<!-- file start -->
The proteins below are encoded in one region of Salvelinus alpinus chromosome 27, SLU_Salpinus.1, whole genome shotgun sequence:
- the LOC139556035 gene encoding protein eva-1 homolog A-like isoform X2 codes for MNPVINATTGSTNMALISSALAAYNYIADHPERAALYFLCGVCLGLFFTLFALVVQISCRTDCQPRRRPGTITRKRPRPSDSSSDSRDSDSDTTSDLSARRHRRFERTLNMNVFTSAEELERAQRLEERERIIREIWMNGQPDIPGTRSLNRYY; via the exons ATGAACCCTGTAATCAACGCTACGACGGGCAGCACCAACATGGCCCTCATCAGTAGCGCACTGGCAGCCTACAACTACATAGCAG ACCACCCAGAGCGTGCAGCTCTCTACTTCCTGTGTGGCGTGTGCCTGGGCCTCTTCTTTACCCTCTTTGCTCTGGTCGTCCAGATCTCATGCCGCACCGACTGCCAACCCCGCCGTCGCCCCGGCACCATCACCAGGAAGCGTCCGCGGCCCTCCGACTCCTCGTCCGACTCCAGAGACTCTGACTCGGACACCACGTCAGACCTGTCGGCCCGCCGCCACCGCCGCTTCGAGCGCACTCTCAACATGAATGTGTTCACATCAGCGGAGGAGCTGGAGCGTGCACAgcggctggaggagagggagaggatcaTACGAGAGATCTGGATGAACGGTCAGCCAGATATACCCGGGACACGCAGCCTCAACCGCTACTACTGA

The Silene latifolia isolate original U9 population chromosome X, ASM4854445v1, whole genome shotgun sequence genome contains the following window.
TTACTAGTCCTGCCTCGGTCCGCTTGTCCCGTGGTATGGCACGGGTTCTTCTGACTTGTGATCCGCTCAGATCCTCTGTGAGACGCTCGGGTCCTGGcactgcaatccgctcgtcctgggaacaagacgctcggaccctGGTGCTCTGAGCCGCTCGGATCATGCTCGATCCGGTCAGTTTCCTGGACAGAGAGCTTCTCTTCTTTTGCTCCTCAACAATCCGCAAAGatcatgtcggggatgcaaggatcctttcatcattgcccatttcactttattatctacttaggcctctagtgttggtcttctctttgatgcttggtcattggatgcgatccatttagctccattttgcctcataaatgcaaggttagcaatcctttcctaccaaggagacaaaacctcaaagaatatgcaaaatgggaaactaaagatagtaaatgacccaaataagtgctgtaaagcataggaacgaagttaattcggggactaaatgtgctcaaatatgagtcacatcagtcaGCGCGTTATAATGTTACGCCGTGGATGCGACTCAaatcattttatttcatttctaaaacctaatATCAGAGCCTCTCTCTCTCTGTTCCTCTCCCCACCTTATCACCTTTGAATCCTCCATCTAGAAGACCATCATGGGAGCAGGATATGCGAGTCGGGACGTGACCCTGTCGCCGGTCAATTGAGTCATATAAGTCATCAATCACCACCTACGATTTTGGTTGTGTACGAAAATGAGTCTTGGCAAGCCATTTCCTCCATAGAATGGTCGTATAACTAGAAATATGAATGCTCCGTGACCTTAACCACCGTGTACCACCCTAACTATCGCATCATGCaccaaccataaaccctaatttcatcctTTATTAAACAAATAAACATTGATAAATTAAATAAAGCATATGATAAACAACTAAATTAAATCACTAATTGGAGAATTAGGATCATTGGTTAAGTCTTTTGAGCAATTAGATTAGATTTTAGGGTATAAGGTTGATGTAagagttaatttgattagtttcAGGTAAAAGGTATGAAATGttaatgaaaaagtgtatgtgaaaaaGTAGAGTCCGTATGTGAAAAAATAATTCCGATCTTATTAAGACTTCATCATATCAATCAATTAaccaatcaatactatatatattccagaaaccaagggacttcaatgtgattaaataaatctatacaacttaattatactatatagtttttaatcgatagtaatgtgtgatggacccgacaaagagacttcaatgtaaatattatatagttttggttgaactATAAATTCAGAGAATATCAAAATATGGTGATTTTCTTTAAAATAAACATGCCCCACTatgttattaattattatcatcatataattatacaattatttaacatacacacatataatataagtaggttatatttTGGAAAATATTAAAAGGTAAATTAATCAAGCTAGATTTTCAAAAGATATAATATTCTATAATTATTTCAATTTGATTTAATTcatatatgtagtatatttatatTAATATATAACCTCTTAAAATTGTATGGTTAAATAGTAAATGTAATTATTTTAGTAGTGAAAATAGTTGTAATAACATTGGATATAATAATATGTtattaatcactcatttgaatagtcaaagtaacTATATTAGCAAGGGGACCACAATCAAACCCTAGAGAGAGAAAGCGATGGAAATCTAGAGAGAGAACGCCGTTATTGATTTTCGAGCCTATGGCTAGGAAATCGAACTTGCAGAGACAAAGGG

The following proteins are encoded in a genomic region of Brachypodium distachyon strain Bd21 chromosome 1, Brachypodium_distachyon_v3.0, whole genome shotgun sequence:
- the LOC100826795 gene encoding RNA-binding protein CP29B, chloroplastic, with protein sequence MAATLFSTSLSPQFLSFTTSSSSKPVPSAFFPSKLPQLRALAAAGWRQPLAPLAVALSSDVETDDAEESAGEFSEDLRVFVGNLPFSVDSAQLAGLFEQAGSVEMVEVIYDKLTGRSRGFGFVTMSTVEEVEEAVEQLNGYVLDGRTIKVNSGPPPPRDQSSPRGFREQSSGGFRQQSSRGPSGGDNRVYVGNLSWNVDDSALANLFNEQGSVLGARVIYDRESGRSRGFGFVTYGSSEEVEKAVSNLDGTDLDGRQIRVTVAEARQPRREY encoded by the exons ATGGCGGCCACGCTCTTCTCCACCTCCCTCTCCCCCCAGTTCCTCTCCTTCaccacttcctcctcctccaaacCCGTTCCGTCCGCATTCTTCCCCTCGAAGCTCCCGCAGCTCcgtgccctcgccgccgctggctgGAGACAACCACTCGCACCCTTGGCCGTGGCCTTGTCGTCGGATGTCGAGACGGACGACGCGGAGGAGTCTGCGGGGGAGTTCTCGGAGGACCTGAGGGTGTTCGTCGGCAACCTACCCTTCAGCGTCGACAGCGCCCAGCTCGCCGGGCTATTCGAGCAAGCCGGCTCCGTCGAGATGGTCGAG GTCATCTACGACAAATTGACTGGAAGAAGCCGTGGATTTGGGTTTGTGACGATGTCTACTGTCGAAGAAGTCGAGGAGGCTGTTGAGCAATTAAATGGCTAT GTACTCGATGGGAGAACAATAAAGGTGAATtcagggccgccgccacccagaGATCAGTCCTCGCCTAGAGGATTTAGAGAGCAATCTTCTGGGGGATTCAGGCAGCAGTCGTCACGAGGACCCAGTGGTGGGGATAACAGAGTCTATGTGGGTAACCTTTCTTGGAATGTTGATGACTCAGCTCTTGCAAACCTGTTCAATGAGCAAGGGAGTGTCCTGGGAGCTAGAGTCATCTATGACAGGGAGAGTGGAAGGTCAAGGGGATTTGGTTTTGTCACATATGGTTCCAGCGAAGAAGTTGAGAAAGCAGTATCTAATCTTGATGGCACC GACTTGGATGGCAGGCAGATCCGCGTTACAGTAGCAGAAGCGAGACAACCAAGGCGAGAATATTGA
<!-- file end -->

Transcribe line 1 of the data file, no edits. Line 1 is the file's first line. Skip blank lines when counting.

The proteins below are encoded in one region of Salvelinus alpinus chromosome 27, SLU_Salpinus.1, whole genome shotgun sequence: